Farifax

Kenny Salls, Lucas Jones, Camden Anderson, Patrick Roling, and Jon Post represent the Fairfax/Lamoille football team’s linemen for the Messenger Sports interview last Friday.

FAIRFAX — Five high school linemen from the BFA Fairfax/Lamoille Union football team make a solid wind block on a cold day, and there’s no doubt a formidable wall on the field.

Kenny Salls, Jon Post, Camden Anderson, Lucas Jones, and Patrick Roling all hail from Lamoille and Stowe.

As linemen, they’re used to life outside the limelight, and the brotherhood they enjoy makes the weekly pounding worth it.

Kenny Salls, a sophomore from Lamoille chuckled as he recalled his journey to the line.

“In fifth grade, I was a lot bigger than the other kids and they told me I looked like a lineman,” said Salls, laughing, “and ever since then I haven’t moved away from the line.”

“I like having the brotherhood with the person next to you on the line,” said Salls. “It’s something you don’t get at other positions.”

Camden Anderson came about his position on the line in much the same way.

“I was supposed to be a tight end, but I was changed to a lineman,” said Anderson, chuckling. “I’m happy, though. When we do what we need to do and help the team, it’s worth it.”

Salls and Anderson play both sides of the field and work closely with one another.

“Kenny and I have a couple of plays where we’ve made good blocks and our backs have run for 60-yard touchdowns,” said Anderson. “Those are fun because you know you’ve done your job.”

When asked what they do on a high school team, the linemen laughed in unison as Anderson volunteered to explain.

“No one knows what we do,” said Anderson, “but we basically make sure the running backs have a space to run, make sure they know where they’re going, make sure they’re not going the wrong way, and keep them safe.”

When asked if they preferred the offensive or defensive line positions, the unanimous answer was defense.

“You get to hit people harder,” said Salls.

The players from Lamoille and Stowe have a long drive to practice each day, but it’s worth it to play the game they love.

“Every day it’s worth it and I enjoy it more and more,” said Anderson.

“The guys from Lamoille and Stowe basically make up the whole line,” added Post. “Our coach tells us we go ‘out of town for our beef.’”

The comment earned a hearty laugh from the group.

Jon Post, a North Carolina native, moved to Vermont in 2010 and joined the Fairfax/LU team in 2018.

“The guys on the team took me right in,” said Post. “I don’t think I’ve ever had more fun on a football team.”

Unlike Salls and Anderson, Post found his calling on the line.

“I’ve always been a big kid, and there aren’t many other sports where you can really thrive as a bigger kid,” said Post. “As soon as I was able to start playing football, that’s what I did, and I’ve been on the line ever since.”

Post plays strictly on the defensive line for the Bullets.

“On the defensive line, you can help the rest of the team perform well by just doing your job. Even if you’re not getting in the backfield making plays, you can hold your gap, do what you’re supposed to do, and make the jobs easier for other people,” explained Post.

Lucas Jones, an offensive lineman for the Fairfax/LU team found himself on the offensive line after shoulder problems made it too hard to play on the defensive line.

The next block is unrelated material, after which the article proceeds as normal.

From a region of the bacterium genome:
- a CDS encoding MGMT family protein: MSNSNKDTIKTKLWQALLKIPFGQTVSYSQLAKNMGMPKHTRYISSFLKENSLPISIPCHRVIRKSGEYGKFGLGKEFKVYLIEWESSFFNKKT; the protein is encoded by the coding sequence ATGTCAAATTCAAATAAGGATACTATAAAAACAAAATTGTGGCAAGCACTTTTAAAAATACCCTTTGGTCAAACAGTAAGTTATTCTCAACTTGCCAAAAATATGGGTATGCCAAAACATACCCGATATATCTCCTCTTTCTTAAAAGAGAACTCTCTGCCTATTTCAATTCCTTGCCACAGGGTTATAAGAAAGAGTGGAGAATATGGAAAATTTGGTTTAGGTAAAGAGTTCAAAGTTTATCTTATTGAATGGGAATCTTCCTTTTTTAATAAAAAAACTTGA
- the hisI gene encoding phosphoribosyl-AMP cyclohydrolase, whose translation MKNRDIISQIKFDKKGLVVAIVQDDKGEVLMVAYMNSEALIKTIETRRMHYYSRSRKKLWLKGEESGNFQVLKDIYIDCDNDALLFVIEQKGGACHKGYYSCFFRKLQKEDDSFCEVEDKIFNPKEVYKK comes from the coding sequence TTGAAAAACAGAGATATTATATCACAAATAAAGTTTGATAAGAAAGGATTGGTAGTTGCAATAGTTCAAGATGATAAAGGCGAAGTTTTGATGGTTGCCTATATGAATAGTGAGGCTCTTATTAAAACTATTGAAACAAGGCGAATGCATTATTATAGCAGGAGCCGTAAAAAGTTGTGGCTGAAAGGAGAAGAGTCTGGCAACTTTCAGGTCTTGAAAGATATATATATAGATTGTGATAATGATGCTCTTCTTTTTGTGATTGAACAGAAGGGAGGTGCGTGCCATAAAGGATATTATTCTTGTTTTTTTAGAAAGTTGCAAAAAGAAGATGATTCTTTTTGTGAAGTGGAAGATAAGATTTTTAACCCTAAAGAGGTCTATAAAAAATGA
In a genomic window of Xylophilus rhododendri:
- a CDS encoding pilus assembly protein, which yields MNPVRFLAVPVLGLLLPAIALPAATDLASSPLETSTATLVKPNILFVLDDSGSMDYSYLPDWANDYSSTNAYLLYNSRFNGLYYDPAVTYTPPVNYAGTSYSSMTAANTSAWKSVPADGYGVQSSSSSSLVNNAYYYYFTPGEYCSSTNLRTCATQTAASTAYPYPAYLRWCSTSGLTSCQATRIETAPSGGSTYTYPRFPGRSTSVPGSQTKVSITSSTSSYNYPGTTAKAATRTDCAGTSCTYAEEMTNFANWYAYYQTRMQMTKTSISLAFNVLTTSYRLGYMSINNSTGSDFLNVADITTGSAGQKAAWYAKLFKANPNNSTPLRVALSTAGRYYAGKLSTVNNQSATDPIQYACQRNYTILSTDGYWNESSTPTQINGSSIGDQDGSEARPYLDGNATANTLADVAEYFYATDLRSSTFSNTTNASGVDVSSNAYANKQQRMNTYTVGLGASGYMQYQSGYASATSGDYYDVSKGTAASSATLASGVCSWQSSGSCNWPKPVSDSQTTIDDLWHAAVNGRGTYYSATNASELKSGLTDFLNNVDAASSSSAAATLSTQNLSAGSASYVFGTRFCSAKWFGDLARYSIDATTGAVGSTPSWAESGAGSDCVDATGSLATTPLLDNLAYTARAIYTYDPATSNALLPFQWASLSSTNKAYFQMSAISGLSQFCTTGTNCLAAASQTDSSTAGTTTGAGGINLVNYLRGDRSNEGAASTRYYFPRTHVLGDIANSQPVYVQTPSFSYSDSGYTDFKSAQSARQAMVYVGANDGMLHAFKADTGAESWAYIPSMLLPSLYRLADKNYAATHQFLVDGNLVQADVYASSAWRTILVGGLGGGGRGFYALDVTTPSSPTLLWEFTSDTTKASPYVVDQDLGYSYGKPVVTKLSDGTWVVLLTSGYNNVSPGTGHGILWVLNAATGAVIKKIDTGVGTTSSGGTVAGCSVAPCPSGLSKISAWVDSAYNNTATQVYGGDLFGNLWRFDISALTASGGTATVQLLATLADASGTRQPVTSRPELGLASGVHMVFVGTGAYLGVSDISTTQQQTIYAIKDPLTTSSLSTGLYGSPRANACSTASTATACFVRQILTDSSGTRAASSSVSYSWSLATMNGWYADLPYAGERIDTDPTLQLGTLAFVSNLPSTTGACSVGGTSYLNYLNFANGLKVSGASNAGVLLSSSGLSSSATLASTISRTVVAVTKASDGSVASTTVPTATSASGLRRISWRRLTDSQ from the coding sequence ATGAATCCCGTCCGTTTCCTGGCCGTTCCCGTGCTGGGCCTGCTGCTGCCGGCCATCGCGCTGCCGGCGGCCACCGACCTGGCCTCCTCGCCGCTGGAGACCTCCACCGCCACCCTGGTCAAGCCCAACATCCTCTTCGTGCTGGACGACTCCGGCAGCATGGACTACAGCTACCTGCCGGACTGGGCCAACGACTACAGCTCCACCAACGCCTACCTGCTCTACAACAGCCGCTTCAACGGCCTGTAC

After playing other sports in his younger years, Jones found his home on the line.

“None of the other sports give you the rewards you get being a big kid like playing on the line,” said Jones.

Patrick Roling began playing in the second grade, making his start in the Lonestar state. In the winter of his freshman year, he moved to Vermont and joined the Fairfax/LU team in his sophomore year.

Roling began as a lineman, playing both offensive and defensive line in Texas. He now plays middle linebacker for the Bullets.

Roling recalled the game against Poultney as one of his favorites this year.

“It was a hard-fought game and everyone on the line did phenomenal that game,” said Roling.

Playing a defensive position, Roling noted, requires a team effort.

“You can’t have one star on the defense. Jonny takes up a huge gap, and that makes it so much easier for Ty Garon and me to make tackles and do our jobs.”

“We’re a whole team, but we go through something different on the line,” said Roling. “There are so many bruises I find after the game that I didn’t even know I had, but I just love it.”

Fairfax/LU head coach Craig Sleeman was eager to talk about the Stowe and Lamoille players who’ve taken the line for the team.

“It’s a tight-knit group of guys coming from different schools and playing hard for each other,” said Sleeman. “It’s good to see.”

The same starting five played for the team last year, but few of them had varsity experience.

“Only one of the juniors had played three games on varsity before last season, so there was a huge learning curve last year,” said Sleeman. “I can directly contribute our success last season to how well they did offensive line-wise. As they got better and learned what they were doing, we got better and made a late run last year.”

Sleeman noted that the program has benefited greatly from a strong, confident, knowledgeable line.

“Linemen are kind of the gold standard. It’s hard to find linemen that know what they are doing,” said Sleeman. “A lot of times you hear running backs, quarterbacks, and receivers called skill guys, but the offensive linemen are equally skilled.”

“If you have the speed and athletic ability you can play those positions, but if you want to put the hard work in, you can become an offensive lineman; we’re blessed with a group that wants to do that.”

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